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Dogs
A case of neuronal vacuolation and spinocerebellar degeneration in a juvenile rottweiler
  1. Allison Carley Cowan1,
  2. Meghan Slanina2 and
  3. April Eun Ju Choi3
  1. 1Cornell University, Ithaca, USA
  2. 2Department of Neurology, Cornell University, Ithaca, USA
  3. 3Department of Pathology, Cornell University, Ithaca, USA
  1. Correspondence to Dr Allison Carley Cowan, allisoncarleycowan{at}gmail.com

Abstract

A four-month old female Rottweiler was presented for a ten-week history of progressive dyspnoea, spinocerebellar ataxia and tetraparesis that had been unresponsive to empirical treatment. Neurological examination revealed obtundation, an ambulatory tetraparesis (worse in the hindlimbs) with spinocerebellar ataxia, head titubations, miotic pupils, positional vertical nystagmus, an intermittent ventrolateral strabismus and delayed postural reactions in all four limbs. General physical examination revealed inspiratory stridor. Signs were consistent with multifocal neurological disease with involvement of the brainstem, cerebellum, spinal cord and peripheral nerves. Further diagnostics included an MRI, cerebrospinal fluid analysis, and blood work, which were all unremarkable. The multifocal neurological findings in combination with normal ancillary tests in a young rottweiler were suggestive of a degenerative disease, with the top differential being neuronal vacuolation and spinocerebellar degeneration (NVSCD). Due to the grave prognosis and rapid progression of clinical signs, euthanasia was elected. A complete postmortem examination was performed, which revealed multifocal intracytoplasmic neuronal vacuolisation with axonal degeneration throughout the CNS; severe, generalised bilateral myocyte atrophy and degeneration of the cricoarytenoideus dorsalis (CAD) muscles; and moderate, multifocal, bilateral demyelination of the laryngeal nerves. The histological lesions were pathognomonic for NVSCD, thereby confirming the diagnosis.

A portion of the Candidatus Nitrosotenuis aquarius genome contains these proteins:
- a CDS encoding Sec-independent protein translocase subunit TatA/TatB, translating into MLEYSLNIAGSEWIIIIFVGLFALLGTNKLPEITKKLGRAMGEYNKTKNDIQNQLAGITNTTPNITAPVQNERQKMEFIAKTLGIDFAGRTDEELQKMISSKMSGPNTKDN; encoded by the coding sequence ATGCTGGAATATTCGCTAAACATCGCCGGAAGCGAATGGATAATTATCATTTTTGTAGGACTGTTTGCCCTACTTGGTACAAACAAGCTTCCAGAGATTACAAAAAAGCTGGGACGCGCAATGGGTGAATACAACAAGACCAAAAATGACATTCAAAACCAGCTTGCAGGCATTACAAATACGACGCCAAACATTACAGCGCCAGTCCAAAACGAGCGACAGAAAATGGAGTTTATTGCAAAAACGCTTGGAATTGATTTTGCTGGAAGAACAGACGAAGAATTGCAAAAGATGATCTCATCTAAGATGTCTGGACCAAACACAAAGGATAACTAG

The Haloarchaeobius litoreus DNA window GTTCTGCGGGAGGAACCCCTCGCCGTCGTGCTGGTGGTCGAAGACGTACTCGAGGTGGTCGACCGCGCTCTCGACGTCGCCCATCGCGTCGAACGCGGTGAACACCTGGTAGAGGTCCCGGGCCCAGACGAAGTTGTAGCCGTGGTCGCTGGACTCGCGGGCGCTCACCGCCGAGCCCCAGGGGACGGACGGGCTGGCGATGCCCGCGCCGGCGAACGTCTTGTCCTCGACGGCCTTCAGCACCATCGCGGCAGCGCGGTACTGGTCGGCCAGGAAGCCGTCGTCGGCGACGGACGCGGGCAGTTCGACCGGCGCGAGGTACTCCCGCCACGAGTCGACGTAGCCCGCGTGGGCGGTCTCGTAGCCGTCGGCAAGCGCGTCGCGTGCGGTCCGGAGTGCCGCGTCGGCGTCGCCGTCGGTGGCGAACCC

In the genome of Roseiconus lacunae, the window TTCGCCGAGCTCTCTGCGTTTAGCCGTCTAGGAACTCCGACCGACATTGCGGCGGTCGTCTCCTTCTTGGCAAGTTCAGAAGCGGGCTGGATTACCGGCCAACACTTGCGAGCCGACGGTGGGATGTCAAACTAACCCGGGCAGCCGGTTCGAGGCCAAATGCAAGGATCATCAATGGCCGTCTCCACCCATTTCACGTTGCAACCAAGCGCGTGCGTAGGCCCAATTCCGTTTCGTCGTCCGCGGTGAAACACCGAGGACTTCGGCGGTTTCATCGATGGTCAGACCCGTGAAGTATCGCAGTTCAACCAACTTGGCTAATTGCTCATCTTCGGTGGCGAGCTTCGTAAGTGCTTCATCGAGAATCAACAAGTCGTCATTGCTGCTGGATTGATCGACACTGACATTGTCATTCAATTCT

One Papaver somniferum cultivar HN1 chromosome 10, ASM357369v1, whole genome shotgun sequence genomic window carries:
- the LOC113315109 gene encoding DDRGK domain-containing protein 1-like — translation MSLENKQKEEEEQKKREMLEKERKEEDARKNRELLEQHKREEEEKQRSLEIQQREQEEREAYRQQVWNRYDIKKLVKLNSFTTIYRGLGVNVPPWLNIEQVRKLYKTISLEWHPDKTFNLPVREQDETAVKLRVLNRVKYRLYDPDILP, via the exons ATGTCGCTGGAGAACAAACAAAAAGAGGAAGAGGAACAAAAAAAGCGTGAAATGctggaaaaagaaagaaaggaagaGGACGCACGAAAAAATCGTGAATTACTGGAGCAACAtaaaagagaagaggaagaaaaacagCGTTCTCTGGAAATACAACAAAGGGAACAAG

• Neuroimaging
  • Neuropathology
  • Diagnostics
  • Received August 25, 2016.
  • Revision received November 13, 2016.
  • Accepted November 15, 2016.

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  • Received August 25, 2016.
  • Revision received November 13, 2016.
  • Accepted November 15, 2016.
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Footnotes

  • Contributors MS was the neurology resident in charge of this case and was responsible for any and all clinical decisions and test result interpretation. ACC (a student at the time of interest) was in charge of patient care. AEJC was the pathology resident responsible for gross pathological and histopathological examination and interpretation. ACC prepared the manuscript draft with important intellectual input from MS and AEJC. Additionally, the results of the urine metabolic screening panel support the possibility of a metabolic aetiology. The moderate aminoaciduria was more severe than expected in a young dog. The positive MPS spot test could either be due to the young age of the dog or could relate to a bone developmental disease or a mucopolysaccharidosis.

  • Competing interests None.

  • Provenance and peer review Not commissioned; externally peer reviewed.

  • Data sharing statement No additional data are available.

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